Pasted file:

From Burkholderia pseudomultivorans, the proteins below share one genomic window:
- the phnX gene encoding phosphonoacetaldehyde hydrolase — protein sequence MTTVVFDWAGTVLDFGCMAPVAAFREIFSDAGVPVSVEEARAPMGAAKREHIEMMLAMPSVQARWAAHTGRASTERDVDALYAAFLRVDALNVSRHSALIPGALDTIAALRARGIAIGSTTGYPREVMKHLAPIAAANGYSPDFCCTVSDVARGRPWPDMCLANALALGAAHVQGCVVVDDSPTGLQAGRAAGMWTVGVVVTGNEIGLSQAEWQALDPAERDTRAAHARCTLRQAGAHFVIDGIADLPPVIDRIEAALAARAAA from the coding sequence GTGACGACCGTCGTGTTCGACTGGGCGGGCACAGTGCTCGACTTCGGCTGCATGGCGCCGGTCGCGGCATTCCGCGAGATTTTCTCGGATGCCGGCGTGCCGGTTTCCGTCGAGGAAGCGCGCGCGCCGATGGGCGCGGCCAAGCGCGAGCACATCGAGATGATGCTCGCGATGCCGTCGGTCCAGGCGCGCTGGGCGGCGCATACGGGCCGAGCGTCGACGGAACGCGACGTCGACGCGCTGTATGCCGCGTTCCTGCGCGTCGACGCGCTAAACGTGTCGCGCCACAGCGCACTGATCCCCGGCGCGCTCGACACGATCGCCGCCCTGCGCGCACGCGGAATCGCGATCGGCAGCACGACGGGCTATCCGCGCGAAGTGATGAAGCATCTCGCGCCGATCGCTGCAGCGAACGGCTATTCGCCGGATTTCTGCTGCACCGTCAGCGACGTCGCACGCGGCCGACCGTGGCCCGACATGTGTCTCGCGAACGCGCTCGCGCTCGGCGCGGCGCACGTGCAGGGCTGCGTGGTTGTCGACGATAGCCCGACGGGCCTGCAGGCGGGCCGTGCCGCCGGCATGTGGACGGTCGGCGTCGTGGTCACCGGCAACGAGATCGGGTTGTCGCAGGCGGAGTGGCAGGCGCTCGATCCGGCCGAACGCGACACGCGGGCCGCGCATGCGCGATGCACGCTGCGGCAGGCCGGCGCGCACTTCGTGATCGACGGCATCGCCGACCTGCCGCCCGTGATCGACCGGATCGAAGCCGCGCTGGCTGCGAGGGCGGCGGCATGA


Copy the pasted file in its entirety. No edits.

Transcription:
From Burkholderia pseudomultivorans, the proteins below share one genomic window:
- the phnX gene encoding phosphonoacetaldehyde hydrolase — protein sequence MTTVVFDWAGTVLDFGCMAPVAAFREIFSDAGVPVSVEEARAPMGAAKREHIEMMLAMPSVQARWAAHTGRASTERDVDALYAAFLRVDALNVSRHSALIPGALDTIAALRARGIAIGSTTGYPREVMKHLAPIAAANGYSPDFCCTVSDVARGRPWPDMCLANALALGAAHVQGCVVVDDSPTGLQAGRAAGMWTVGVVVTGNEIGLSQAEWQALDPAERDTRAAHARCTLRQAGAHFVIDGIADLPPVIDRIEAALAARAAA from the coding sequence GTGACGACCGTCGTGTTCGACTGGGCGGGCACAGTGCTCGACTTCGGCTGCATGGCGCCGGTCGCGGCATTCCGCGAGATTTTCTCGGATGCCGGCGTGCCGGTTTCCGTCGAGGAAGCGCGCGCGCCGATGGGCGCGGCCAAGCGCGAGCACATCGAGATGATGCTCGCGATGCCGTCGGTCCAGGCGCGCTGGGCGGCGCATACGGGCCGAGCGTCGACGGAACGCGACGTCGACGCGCTGTATGCCGCGTTCCTGCGCGTCGACGCGCTAAACGTGTCGCGCCACAGCGCACTGATCCCCGGCGCGCTCGACACGATCGCCGCCCTGCGCGCACGCGGAATCGCGATCGGCAGCACGACGGGCTATCCGCGCGAAGTGATGAAGCATCTCGCGCCGATCGCTGCAGCGAACGGCTATTCGCCGGATTTCTGCTGCACCGTCAGCGACGTCGCACGCGGCCGACCGTGGCCCGACATGTGTCTCGCGAACGCGCTCGCGCTCGGCGCGGCGCACGTGCAGGGCTGCGTGGTTGTCGACGATAGCCCGACGGGCCTGCAGGCGGGCCGTGCCGCCGGCATGTGGACGGTCGGCGTCGTGGTCACCGGCAACGAGATCGGGTTGTCGCAGGCGGAGTGGCAGGCGCTCGATCCGGCCGAACGCGACACGCGGGCCGCGCATGCGCGATGCACGCTGCGGCAGGCCGGCGCGCACTTCGTGATCGACGGCATCGCCGACCTGCCGCCCGTGATCGACCGGATCGAAGCCGCGCTGGCTGCGAGGGCGGCGGCATGA